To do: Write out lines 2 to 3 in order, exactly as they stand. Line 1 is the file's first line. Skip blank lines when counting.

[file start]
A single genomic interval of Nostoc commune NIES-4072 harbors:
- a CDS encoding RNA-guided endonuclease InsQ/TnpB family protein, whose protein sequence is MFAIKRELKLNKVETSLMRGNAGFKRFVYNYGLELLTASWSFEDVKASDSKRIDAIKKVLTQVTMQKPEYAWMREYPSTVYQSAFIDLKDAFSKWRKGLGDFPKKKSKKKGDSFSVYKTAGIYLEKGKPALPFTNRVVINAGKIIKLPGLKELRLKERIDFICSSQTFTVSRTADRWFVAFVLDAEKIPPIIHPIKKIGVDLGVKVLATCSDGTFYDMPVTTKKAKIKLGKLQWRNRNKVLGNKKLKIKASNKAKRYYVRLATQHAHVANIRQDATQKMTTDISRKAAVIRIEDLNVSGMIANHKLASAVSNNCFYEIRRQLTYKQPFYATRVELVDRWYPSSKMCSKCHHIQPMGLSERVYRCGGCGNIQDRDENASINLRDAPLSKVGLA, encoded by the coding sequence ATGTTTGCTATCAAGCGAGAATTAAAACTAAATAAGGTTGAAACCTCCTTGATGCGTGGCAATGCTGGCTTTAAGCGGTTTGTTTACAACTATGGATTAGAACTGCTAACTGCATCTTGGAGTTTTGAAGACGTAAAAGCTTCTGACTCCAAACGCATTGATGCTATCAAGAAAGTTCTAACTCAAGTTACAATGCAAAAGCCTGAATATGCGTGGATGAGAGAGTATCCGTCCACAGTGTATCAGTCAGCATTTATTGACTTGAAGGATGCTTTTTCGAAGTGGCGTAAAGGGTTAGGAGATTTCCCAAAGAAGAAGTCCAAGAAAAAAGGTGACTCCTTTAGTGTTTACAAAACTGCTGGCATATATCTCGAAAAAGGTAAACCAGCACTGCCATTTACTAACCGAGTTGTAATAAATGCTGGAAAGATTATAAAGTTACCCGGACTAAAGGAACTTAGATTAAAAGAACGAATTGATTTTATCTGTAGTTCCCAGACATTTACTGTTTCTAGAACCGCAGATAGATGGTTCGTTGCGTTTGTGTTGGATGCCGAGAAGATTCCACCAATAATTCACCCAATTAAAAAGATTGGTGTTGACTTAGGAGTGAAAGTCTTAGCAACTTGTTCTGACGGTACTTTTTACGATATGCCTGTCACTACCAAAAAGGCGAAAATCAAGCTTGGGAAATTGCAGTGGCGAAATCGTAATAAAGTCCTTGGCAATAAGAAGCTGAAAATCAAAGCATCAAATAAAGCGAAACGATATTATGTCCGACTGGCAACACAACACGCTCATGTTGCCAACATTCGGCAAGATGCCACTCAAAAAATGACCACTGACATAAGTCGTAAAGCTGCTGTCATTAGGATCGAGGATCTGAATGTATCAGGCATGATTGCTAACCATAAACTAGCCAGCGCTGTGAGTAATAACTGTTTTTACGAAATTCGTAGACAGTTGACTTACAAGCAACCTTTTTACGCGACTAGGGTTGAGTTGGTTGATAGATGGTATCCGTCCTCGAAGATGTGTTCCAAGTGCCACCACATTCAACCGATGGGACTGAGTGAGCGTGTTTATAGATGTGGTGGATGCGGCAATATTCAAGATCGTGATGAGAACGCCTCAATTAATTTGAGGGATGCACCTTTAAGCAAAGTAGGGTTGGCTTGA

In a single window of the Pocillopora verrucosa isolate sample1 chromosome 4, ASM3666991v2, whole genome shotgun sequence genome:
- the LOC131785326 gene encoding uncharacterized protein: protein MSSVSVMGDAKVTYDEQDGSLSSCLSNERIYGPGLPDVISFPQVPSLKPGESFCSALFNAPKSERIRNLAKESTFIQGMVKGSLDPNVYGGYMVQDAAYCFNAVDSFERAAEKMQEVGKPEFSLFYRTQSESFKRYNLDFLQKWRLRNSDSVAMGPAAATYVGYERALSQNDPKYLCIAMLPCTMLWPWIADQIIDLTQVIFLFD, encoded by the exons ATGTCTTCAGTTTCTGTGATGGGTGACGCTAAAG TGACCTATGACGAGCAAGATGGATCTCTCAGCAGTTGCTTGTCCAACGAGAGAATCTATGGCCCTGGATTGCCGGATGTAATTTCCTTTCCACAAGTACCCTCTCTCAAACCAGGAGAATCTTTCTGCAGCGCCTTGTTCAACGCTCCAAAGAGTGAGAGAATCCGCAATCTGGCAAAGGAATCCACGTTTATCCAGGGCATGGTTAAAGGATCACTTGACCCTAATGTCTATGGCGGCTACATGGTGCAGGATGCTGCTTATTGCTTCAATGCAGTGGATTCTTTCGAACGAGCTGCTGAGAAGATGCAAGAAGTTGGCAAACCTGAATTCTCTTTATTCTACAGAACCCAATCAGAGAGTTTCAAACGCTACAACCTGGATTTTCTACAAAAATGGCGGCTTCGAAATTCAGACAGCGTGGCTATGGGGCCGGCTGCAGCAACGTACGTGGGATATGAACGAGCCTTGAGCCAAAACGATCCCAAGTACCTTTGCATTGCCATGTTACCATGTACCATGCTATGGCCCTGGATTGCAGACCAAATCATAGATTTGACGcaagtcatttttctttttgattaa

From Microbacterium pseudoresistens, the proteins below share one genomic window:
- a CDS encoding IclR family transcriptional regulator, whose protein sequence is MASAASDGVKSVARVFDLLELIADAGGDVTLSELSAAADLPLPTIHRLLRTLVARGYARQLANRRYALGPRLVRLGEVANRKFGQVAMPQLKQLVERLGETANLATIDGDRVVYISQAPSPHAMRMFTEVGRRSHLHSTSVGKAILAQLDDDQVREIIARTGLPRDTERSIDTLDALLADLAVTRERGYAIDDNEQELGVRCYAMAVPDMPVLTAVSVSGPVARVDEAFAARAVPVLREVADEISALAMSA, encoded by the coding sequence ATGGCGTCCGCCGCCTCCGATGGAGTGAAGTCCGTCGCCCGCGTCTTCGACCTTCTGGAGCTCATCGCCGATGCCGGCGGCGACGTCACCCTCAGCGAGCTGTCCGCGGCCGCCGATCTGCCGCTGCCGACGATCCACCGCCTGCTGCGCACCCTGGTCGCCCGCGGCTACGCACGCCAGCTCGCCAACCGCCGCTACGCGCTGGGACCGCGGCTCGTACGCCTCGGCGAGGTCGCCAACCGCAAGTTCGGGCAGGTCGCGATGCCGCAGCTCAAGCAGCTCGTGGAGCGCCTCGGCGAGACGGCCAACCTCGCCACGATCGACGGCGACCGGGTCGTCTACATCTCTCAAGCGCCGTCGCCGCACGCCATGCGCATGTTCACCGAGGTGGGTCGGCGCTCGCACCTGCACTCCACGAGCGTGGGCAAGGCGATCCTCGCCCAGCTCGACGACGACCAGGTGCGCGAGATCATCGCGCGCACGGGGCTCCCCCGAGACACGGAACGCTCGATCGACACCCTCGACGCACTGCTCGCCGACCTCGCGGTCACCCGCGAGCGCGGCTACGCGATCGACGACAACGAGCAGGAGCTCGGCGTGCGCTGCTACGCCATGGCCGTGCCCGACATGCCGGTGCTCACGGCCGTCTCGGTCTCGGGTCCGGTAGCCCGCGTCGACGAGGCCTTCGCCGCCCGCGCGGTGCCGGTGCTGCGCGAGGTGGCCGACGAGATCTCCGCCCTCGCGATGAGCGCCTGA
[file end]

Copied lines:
- a CDS encoding RNA-guided endonuclease InsQ/TnpB family protein, whose protein sequence is MFAIKRELKLNKVETSLMRGNAGFKRFVYNYGLELLTASWSFEDVKASDSKRIDAIKKVLTQVTMQKPEYAWMREYPSTVYQSAFIDLKDAFSKWRKGLGDFPKKKSKKKGDSFSVYKTAGIYLEKGKPALPFTNRVVINAGKIIKLPGLKELRLKERIDFICSSQTFTVSRTADRWFVAFVLDAEKIPPIIHPIKKIGVDLGVKVLATCSDGTFYDMPVTTKKAKIKLGKLQWRNRNKVLGNKKLKIKASNKAKRYYVRLATQHAHVANIRQDATQKMTTDISRKAAVIRIEDLNVSGMIANHKLASAVSNNCFYEIRRQLTYKQPFYATRVELVDRWYPSSKMCSKCHHIQPMGLSERVYRCGGCGNIQDRDENASINLRDAPLSKVGLA, encoded by the coding sequence ATGTTTGCTATCAAGCGAGAATTAAAACTAAATAAGGTTGAAACCTCCTTGATGCGTGGCAATGCTGGCTTTAAGCGGTTTGTTTACAACTATGGATTAGAACTGCTAACTGCATCTTGGAGTTTTGAAGACGTAAAAGCTTCTGACTCCAAACGCATTGATGCTATCAAGAAAGTTCTAACTCAAGTTACAATGCAAAAGCCTGAATATGCGTGGATGAGAGAGTATCCGTCCACAGTGTATCAGTCAGCATTTATTGACTTGAAGGATGCTTTTTCGAAGTGGCGTAAAGGGTTAGGAGATTTCCCAAAGAAGAAGTCCAAGAAAAAAGGTGACTCCTTTAGTGTTTACAAAACTGCTGGCATATATCTCGAAAAAGGTAAACCAGCACTGCCATTTACTAACCGAGTTGTAATAAATGCTGGAAAGATTATAAAGTTACCCGGACTAAAGGAACTTAGATTAAAAGAACGAATTGATTTTATCTGTAGTTCCCAGACATTTACTGTTTCTAGAACCGCAGATAGATGGTTCGTTGCGTTTGTGTTGGATGCCGAGAAGATTCCACCAATAATTCACCCAATTAAAAAGATTGGTGTTGACTTAGGAGTGAAAGTCTTAGCAACTTGTTCTGACGGTACTTTTTACGATATGCCTGTCACTACCAAAAAGGCGAAAATCAAGCTTGGGAAATTGCAGTGGCGAAATCGTAATAAAGTCCTTGGCAATAAGAAGCTGAAAATCAAAGCATCAAATAAAGCGAAACGATATTATGTCCGACTGGCAACACAACACGCTCATGTTGCCAACATTCGGCAAGATGCCACTCAAAAAATGACCACTGACATAAGTCGTAAAGCTGCTGTCATTAGGATCGAGGATCTGAATGTATCAGGCATGATTGCTAACCATAAACTAGCCAGCGCTGTGAGTAATAACTGTTTTTACGAAATTCGTAGACAGTTGACTTACAAGCAACCTTTTTACGCGACTAGGGTTGAGTTGGTTGATAGATGGTATCCGTCCTCGAAGATGTGTTCCAAGTGCCACCACATTCAACCGATGGGACTGAGTGAGCGTGTTTATAGATGTGGTGGATGCGGCAATATTCAAGATCGTGATGAGAACGCCTCAATTAATTTGAGGGATGCACCTTTAAGCAAAGTAGGGTTGGCTTGA

In a single window of the Pocillopora verrucosa isolate sample1 chromosome 4, ASM3666991v2, whole genome shotgun sequence genome: